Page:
Cleaning up America

9th June 2014

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Gregory Bradley-Ritt

The US may soon slip behind China as the world's largest economy, but remains the largest emitter of CO2 per head, so Obama's clean power plan is a move in the right direction, says Paul Suff

Currently, there are no limits on the amount of carbon dioxide power plants in the US can pump into the air. Hopefully, that is about to change. Carbon pollution from existing US power stations will fall 30% against 2005 levels by 2030 under a clean power plan from the Environmental Protection Agency (Epa).

The plan, made at the direction of president Obama and due to begin coming into force from June 2015, will also cut particle pollution, nitrogen oxides and sulphur dioxide by more than 25%. Power plants account for around 38% of domestic US greenhouse-gas (GHG) emissions, and the agency says its blueprint is designed to protect public health, move the country towards a cleaner environment and fight climate change.

Why is it significant? The US may soon slip behind China as the world’s largest economy, but its electricity consumption per capita still dwarfs that of its competitor in south east Asia. According to data from the World Bank, US per capita electricity consumption in 2011 was 13,246KWh. The figure for China was 3,298kWh – 5,472kWh in the UK in case you wondered. That means the US remains the largest emitter of CO2 per head of population. Carbon dioxide emissions per head across the world averaged 4.6 tonnes in 2010. The figures for the US and China were 18.1 and 6.3 tonnes, respectively.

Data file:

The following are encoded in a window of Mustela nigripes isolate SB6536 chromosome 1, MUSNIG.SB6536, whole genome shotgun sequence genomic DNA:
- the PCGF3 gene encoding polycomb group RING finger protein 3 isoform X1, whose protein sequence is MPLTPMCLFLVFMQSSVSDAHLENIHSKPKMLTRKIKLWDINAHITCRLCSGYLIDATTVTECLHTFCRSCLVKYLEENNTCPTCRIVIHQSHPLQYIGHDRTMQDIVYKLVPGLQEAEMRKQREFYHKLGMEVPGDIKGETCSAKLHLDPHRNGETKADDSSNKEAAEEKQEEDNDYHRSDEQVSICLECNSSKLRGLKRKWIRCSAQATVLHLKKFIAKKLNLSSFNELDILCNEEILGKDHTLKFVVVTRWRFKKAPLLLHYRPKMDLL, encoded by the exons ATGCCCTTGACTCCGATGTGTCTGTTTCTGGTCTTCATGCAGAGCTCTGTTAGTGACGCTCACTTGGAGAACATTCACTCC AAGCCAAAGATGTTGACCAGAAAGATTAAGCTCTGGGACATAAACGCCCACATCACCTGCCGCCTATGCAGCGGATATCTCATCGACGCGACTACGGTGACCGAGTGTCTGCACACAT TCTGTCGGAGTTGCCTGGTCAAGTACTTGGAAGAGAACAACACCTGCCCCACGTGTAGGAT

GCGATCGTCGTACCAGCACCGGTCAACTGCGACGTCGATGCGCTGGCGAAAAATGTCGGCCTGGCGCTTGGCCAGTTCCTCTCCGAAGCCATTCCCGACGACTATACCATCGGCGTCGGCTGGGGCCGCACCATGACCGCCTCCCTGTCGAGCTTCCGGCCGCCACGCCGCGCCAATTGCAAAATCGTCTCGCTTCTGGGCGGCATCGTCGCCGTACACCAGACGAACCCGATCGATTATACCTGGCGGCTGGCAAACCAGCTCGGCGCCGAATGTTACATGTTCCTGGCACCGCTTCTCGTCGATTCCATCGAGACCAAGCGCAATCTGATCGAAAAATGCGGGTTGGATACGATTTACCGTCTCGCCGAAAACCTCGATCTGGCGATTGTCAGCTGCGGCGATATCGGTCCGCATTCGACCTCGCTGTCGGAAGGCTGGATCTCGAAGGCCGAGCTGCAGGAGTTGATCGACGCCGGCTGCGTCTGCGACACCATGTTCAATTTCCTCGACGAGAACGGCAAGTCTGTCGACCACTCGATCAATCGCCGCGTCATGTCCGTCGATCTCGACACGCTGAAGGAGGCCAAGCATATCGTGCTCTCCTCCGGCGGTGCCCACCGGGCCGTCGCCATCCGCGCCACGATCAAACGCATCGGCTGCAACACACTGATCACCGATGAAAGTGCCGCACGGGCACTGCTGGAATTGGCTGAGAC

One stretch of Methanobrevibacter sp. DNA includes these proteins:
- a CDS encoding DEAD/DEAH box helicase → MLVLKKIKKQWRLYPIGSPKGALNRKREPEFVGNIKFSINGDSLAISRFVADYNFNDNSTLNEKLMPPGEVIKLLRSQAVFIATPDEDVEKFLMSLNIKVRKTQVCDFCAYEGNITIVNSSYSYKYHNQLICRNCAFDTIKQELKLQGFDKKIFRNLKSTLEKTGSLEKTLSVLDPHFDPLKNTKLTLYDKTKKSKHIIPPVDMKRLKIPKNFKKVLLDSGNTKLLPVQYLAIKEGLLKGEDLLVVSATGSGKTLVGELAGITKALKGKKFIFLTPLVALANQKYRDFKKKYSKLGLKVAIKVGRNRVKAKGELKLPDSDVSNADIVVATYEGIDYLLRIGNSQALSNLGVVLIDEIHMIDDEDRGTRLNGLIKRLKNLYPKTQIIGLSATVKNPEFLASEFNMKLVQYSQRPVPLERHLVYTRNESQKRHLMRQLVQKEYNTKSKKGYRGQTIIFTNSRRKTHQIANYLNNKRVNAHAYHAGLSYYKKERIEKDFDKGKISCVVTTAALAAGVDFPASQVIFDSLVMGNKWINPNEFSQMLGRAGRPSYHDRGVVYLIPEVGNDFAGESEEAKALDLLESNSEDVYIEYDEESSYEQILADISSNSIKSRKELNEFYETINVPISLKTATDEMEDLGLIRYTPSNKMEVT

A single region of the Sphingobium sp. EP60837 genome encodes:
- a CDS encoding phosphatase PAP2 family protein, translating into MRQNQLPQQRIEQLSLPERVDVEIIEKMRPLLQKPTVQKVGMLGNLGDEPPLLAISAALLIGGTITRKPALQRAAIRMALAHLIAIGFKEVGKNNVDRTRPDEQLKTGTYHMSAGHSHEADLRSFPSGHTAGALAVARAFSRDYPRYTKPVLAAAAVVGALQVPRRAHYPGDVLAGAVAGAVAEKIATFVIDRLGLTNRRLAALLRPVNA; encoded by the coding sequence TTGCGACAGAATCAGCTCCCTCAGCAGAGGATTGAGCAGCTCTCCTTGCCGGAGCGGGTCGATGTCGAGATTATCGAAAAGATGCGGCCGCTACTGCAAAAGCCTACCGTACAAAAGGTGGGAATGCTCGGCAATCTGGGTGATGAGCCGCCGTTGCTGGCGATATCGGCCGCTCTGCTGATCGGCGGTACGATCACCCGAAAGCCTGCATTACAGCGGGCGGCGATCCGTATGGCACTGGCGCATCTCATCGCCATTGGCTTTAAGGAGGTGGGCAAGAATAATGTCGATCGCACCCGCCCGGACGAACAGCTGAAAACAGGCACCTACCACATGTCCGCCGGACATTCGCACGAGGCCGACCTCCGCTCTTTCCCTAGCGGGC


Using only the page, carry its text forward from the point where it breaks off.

Obama has pledged to cut US emissions by 17% against 2005 levels by 2020, 42% by 2030 and 83% by 2050, but his previous plans to take action on climate change have failed to overcome congressional barriers. The president is now using his executive powers to bypass the bicameral legislature and allow the Epa to regulate power sector emissions directly under the Clean Air Act.

But we shouldn’t get carried away. Emissions from power plants in the US have already fallen by around 12% since 2005 due to the recession and the shift from coal to cheaper shale gas – though they are again moving upwards. And, given past experience, industry and some states are likely to challenge the federal limits, which could scupper their introduction from June 2015, putting them at risk from a post-Obama administration, which is due to take office in January 2017.

Still, having been consistently criticised in the past for failing to take action on climate change – with the low point being the decision by George W Bush to pull the US out of the Kyoto protocol – the clean power plan marks a change of direction for America. Bush argued that implementing the protocol would gravely damage the US economy. That is no longer the view of the White House.

Announcing the clean power plan, Epa administrator Gina McCarthy said the US did not have to choose between a healthy economy and a healthy environment, arguing that the plan would sharpen America’s competitive edge, spur innovation, and create jobs.

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